Making sure that your new purchase fits you correctly is also an important safety consideration, as well as being one of the main factors in comfort. Having gear that is not the right size can vary from making the dive annoying and difficult, to being outright dangerous. A poor fitting pair of fins for instance might make swimming uncomfortable and inefficient, but unless you are diving in an area of ripping currents, is unlikely to be dangerous in isolation. An ill-fitting BCD however could result in your knocking yourself out when striding or rolling in, if the cylinder is able to ride up and smack you in the head. Clearly, being unconscious and in water are not a good combination. Having correct fitting thermal protection is also a major consideration. Too tight and you risk preventing your circulation working properly, maybe even provoking carotid sinus reflex if near the neck. Too loose, and your suit essentially doesn’t function, leaving you exposed to the surrounding water temperature. There have been deaths even in recent years from wearing wetsuits too loose, particularly in temperate waters where it is easy to underestimate how quickly you lose body heat on a dive. It’s important to remember that just because gear fits you when you buy it, it may not forever. I personally had to change my BCD and suit after losing weight! I took my old 7mm wetsuit on holiday to find I was freezing in 21 degrees Celsius water all week because water flushed in and out around my wrists and neck, it was not trapping any water due to being too big for me. My BCD was also loose at the tightest setting, and had a tendency to ride up whenever vertical. Make sure that gear you buy is fitting you properly. Visit a store so you can actually try on the sizes, it is very hard to get a good idea when online shopping. Ask a member of staff in the store you visit to look over it as you are trying it on, they will likely have a good idea of how it should look when sized correctly. A correct fit is a safe fit and a comfortable one.
The final consideration for your new gear is ease of use. Does it make your diving easier than what you are currently diving with? Oftentimes, this ties into the other two factors, because an “easier” piece of gear is usually safer and comfortable. By easier, this might mean easier to read if it is a computer, easier to don or doff for larger pieces of gear, or maybe even easier to breathe from in the case of regulators. In my personal case, and in the case of many divers that I know, one of the best changes to make is going over from clipped or buckled fins to spring / bungee style fins. If you dive with boots and use open heel fins, a change like this makes it both easier for you to don and doff the fins yourself, but also for someone else to assist you. When shore diving especially, being able to quickly pull your fins on or off is a huge benefit. You don’t want to be stuck in surge faffing with a complicated or overtightened buckle system. Bungee or spring straps have the added benefit of fitting over a range of boots too, due to their elastic nature. BCDs are another piece of equipment which vary in ease of use. Integrated weights are definitely a big quality of life improvement, but finding the easiest system to dump and replace weight effectively may take some trial and error. If it isn’t easier or as easy as what you currently have, then again it is likely not worth buying. You don’t want to add difficulty to any diving tasks. There are a range of different systems you can try to streamline various aspects of diving, but the core principle of not making things more complicated will help ensure your experience remains simplified and safe.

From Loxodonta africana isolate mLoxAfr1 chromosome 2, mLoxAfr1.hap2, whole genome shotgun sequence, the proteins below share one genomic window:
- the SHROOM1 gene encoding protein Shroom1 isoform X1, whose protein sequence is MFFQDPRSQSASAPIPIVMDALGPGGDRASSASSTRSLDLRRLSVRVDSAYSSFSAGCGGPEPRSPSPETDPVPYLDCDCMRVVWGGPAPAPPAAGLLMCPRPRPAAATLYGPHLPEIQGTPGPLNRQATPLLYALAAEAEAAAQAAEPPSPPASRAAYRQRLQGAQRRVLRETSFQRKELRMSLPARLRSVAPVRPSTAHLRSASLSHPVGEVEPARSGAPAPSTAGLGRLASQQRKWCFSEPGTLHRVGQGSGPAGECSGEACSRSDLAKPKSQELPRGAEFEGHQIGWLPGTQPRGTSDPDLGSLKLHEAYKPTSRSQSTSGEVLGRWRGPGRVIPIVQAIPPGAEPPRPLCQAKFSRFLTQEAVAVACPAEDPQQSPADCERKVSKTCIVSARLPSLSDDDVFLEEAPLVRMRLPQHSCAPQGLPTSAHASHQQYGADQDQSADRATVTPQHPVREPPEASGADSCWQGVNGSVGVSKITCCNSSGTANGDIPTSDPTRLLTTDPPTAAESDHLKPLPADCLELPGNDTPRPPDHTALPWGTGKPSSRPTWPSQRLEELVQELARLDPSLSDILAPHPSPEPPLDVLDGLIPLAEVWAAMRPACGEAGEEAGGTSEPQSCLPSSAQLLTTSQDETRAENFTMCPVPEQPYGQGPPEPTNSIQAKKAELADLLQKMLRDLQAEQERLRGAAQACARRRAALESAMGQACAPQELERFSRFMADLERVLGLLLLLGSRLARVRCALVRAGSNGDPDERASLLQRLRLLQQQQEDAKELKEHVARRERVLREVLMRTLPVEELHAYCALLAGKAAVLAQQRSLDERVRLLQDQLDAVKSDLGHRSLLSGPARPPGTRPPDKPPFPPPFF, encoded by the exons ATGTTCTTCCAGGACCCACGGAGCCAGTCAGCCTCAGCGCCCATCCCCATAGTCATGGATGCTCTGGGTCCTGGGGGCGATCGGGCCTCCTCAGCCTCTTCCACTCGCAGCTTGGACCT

The take home thought here should be that your dive gear primarily exists to increase your safety and comfort, while being easy to use. Picking gear that achieves all of these things as much as possible is a good way to get hold of equipment which you know you’ll enjoy diving with and hopefully keep for many years to come. As new and improved gear becomes available every year, it may be worth taking stock of your current setup every so often and considering what, if anything could be changed to improve your experience. Ultimately, when diving feels safe, easy and comfortable, it keeps the stress down and leads to a better time for you and your dive buddy.